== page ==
Tasks - Born-Digital Images (Web and Email)
The Challenge is set up around four tasks:
- Text Localization, where the objective is to obtain a rough estimation of the text areas in the image, in terms of bounding boxes that correspond to parts of text (words or text lines).
- Text Segmentation, where the objective is the pixel level separation of text from the background.
- Word Recognition, where the locations (bounding boxes) of words in the image are assumed to be known and the corresponding text transcriptions are sought.
- End-to-End, where the objective is to localise and recognise all words in the image in a single step.
For the 2015 edition, the focus is solely on task T1.4 "End-to-End". The rest of the tasks are open for submissions but will not be included / analysed in the ICDAR 2015 report.
A training set of 410 images (containing 3564 words) is provided through the downloads section. The training set is common for all three tasks, although different ground truth data is provided for each of them.
All images are provided as PNG files and the text files are ASCII files with CR/LF new line endings.
For the text localization task we provide bounding boxes of words for each of the images. The ground truth is given as separate text files (one per image) where each line specifies the coordinates of one word's bounding box and its transcription in a comma separated format (see Figure 1).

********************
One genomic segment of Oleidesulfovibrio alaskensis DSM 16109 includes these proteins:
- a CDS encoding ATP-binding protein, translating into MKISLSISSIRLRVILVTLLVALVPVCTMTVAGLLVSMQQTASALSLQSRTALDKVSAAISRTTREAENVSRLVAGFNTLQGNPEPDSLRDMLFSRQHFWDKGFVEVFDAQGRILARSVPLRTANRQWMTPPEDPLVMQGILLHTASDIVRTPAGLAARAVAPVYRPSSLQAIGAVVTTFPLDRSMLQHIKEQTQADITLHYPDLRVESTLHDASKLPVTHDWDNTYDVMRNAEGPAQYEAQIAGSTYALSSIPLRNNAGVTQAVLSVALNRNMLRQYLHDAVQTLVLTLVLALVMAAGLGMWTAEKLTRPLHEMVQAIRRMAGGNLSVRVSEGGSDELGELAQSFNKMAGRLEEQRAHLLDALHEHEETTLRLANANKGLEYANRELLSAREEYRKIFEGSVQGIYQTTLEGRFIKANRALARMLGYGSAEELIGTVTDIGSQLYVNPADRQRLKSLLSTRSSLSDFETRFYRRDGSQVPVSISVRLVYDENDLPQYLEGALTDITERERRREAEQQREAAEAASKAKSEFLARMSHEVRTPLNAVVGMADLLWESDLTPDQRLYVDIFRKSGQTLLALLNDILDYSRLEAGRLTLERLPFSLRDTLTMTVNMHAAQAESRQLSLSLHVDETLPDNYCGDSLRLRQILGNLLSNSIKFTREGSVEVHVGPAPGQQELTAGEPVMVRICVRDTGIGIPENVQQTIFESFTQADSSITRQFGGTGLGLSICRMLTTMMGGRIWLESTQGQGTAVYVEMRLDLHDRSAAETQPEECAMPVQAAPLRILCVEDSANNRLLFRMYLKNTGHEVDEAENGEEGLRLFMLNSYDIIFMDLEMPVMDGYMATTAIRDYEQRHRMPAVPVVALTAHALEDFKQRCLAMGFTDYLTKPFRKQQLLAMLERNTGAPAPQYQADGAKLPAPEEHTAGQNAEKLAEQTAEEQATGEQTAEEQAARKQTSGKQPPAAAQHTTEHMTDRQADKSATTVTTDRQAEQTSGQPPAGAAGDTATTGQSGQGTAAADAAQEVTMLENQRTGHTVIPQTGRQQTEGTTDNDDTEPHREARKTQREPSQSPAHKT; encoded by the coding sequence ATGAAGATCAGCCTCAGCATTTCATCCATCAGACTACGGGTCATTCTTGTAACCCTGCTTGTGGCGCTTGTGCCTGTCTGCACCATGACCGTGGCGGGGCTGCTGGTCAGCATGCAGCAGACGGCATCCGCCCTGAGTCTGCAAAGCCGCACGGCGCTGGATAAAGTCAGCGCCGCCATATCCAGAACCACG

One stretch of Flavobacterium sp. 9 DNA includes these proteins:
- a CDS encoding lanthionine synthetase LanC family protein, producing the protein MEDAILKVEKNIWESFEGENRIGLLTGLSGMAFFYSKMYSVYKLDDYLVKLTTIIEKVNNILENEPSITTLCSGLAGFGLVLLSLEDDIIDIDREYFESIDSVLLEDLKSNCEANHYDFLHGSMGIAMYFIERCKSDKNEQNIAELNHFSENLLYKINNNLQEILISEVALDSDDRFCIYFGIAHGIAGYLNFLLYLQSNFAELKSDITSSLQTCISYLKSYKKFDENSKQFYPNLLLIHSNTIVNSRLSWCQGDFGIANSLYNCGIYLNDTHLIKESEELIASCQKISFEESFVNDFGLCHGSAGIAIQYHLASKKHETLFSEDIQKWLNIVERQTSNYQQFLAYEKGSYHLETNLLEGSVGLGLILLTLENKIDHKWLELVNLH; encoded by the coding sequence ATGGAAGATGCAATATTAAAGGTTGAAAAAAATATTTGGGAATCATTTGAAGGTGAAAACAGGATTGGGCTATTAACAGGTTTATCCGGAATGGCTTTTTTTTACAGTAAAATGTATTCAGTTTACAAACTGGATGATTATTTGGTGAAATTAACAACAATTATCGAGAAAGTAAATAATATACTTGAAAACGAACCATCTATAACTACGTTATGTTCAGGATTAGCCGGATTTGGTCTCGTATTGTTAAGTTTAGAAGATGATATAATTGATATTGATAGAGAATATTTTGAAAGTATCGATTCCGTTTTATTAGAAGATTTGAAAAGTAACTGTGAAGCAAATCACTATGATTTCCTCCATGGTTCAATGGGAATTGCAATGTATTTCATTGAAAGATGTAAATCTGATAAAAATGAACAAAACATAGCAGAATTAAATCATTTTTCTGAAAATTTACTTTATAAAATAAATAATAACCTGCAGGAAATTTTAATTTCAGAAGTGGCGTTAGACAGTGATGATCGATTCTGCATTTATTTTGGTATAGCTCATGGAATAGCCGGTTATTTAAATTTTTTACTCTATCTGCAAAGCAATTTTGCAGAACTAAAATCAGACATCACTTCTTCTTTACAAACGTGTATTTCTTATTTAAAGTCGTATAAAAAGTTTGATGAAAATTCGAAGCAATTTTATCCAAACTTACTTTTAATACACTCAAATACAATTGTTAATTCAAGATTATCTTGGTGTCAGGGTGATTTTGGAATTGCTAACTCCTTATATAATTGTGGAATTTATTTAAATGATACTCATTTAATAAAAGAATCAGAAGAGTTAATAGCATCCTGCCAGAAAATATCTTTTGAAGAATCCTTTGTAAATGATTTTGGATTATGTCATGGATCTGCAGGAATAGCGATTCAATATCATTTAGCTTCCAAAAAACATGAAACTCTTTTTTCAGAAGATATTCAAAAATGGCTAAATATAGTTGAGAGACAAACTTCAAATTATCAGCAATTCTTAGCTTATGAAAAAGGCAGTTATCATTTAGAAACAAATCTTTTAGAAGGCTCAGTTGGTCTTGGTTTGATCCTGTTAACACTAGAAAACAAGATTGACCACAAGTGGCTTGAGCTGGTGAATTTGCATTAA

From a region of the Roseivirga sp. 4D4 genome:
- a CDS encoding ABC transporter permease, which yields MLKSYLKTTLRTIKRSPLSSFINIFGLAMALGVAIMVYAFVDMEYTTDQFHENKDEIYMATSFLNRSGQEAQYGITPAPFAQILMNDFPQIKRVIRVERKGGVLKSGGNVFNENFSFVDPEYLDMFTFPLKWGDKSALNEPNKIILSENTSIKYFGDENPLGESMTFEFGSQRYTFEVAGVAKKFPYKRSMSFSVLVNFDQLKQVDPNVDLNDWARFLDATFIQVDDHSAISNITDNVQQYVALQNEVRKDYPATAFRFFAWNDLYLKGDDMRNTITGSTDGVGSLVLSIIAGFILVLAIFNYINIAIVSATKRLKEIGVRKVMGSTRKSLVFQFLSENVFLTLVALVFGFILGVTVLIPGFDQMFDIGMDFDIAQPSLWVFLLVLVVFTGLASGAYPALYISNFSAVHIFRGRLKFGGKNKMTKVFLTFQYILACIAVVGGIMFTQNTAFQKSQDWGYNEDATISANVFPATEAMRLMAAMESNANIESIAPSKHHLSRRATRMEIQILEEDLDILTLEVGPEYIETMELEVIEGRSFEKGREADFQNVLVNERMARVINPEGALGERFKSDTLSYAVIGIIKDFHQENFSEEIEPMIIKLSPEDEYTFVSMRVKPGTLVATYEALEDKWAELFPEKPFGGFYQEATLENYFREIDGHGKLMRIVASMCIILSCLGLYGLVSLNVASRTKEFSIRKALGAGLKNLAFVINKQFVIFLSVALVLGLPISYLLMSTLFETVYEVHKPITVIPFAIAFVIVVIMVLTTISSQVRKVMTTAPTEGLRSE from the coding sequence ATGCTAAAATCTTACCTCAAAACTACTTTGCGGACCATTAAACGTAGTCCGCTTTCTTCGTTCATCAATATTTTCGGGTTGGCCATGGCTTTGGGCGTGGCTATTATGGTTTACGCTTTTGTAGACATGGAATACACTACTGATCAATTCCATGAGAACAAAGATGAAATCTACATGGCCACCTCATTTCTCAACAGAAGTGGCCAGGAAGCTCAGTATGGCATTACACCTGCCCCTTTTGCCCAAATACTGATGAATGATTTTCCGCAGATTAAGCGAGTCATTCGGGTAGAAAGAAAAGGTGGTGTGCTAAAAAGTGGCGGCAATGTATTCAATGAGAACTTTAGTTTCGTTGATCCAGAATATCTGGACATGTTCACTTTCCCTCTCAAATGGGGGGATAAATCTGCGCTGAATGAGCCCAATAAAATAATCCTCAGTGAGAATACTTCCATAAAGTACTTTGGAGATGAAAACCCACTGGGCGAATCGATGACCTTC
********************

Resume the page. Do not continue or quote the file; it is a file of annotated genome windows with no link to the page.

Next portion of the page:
For the text localization task the ground truth data is provided in terms of word bounding boxes. For each image in the training set a separate ASCII text file will be provided, following the naming convention:
The text files are comma separated files, where each line will corresponds to one word in the image and gives its bounding box coordinates and its transcription in the format:
left, top, right, bottom, "transcription"
Please note that the escape character (\) is used for double quotes and backslashes (see for example img_4 in Figure 1).
The authors will be required to automatically localise the text in the images and return bounding boxes. The results will have to be submitted in separate text files for each image, with each line corresponding to a bounding box (comma separated values) as per the above format. A single compressed (zip or rar) file should be submitted containing all the result files. In the case that your method fails to produce any results for an image, you can either include an empty result file or no file at all.
The evaluation of the results will be based on the algorithm of Wolf et al  which in turn is an improvement on the algorithms used in the robust reading competitions in previous ICDAR instalments.
For the text segmentation task, the ground truth data is provided in the form of colour-coded PNG images following the naming convention:
In the ground truth images, white pixels should be interpreted as background pixels, while non-white pixels as text (see Figure 2). The non-white pixels are colour coded, so that each atom in the image is shown in the same colour. An atom is defined in accordance to  as the minimum set of connected components that can be assigned a semantic interpretation. So atoms might comprise single components that correspond to one or multiple (e.g. in the case of cursive text) characters, or they might comprise multiple components that correspond to one (e.g. letters "i", "j", the letters of the IBM logo) or multiple characters.